Induce vomiting and seek veterinary attention.

    I remember talking about this one before. This is pretty interesting.


  • Chocolate and Caffeine
    Veterinary & Aquatic Services Department, Drs. Foster & Smith, Inc.

    Toxin
    Methylxanthines

    Source
    Chocolate, coffee, tea, theobromine, caffeine, and theophylline.

    General Information
    Theobromine is found in chocolate, cocoa beans, cocoa bean hulls (landscape bedding), cola, and tea. Milk chocolate contains 44 mg/oz. and unsweetened baking chocolate contains 390 mg/oz.

    Caffeine is found in coffee, tea, chocolate, colas, and human stimulants.

    Theophylline is found in tea and human and veterinary preparations.

    Caffeine and theobromine have an effect on animals similar to that on people. They increase the breathing and heart rate, sometimes causing irregular beating of the heart. They cause restlessness because of the changes at the cellular level with calcium and energy sources. Caffeine also directly stimulates the myocardium and central nervous system.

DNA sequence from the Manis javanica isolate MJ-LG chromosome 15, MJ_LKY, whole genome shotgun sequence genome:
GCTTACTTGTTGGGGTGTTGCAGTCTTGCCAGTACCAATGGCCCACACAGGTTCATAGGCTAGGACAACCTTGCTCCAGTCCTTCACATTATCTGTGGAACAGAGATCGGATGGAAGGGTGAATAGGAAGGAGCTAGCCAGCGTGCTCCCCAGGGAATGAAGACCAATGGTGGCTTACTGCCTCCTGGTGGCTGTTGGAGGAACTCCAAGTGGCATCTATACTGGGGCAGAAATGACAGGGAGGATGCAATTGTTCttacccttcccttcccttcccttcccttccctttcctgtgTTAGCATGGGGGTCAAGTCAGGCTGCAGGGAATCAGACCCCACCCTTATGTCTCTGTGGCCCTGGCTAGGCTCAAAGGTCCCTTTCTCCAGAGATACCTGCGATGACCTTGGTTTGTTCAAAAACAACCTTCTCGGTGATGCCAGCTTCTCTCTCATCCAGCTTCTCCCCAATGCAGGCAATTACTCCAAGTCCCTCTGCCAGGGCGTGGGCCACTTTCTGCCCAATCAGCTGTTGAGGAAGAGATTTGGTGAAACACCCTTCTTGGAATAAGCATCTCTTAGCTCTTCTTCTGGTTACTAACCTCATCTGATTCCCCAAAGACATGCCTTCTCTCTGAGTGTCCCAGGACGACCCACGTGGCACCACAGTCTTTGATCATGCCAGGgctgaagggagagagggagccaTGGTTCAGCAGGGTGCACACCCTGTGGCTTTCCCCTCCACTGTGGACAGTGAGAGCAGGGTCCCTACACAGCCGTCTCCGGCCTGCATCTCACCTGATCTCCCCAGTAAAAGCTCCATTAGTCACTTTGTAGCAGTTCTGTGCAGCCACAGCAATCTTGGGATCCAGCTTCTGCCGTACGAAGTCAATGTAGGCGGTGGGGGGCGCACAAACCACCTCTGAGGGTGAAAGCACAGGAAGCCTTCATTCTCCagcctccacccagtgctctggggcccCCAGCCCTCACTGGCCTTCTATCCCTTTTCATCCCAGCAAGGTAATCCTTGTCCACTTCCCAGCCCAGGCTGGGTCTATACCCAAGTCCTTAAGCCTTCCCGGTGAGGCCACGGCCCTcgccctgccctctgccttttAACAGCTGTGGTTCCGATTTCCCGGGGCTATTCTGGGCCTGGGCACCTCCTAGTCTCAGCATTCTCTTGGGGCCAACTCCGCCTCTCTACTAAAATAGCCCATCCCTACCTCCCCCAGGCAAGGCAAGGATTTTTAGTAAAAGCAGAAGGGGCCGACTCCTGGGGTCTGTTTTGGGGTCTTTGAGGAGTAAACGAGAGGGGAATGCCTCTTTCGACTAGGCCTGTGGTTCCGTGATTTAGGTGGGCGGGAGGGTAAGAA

Note: Some methylxanthines may be reabsorbed from the urinary bladder.

    Toxic Dose
    Symptoms occur with the ingestion of 45 mg per pound of body weight. Theobromine deaths have been reported after ingestion of 52 mg per pound of body weight.

    Caffeine is toxic at about 63 mg per pound of body weight.

    Signs
    Common signs include vomiting, diarrhea, panting, hyperactivity, restlessness, ataxia, muscle tremors, increased or decreased heart rate, irregular heart rhythm, increased body temperature. Seizures, coma, or death may occur. Less frequent symptoms include abdominal pain and blood in the urine.

    Immediate Action
    Induce vomiting and seek veterinary attention.

    We have all heard this one I expect…..


  • I know all about the $150 onion … Chase ate Fajita mix and that 1/2 cup of onion cost me about $100 in vet bills but he is okay now.


  • You know, until I read this I didnt know garlic could be bad. I have added garlic to my dog's food for years….and they love it. I will definately stop now.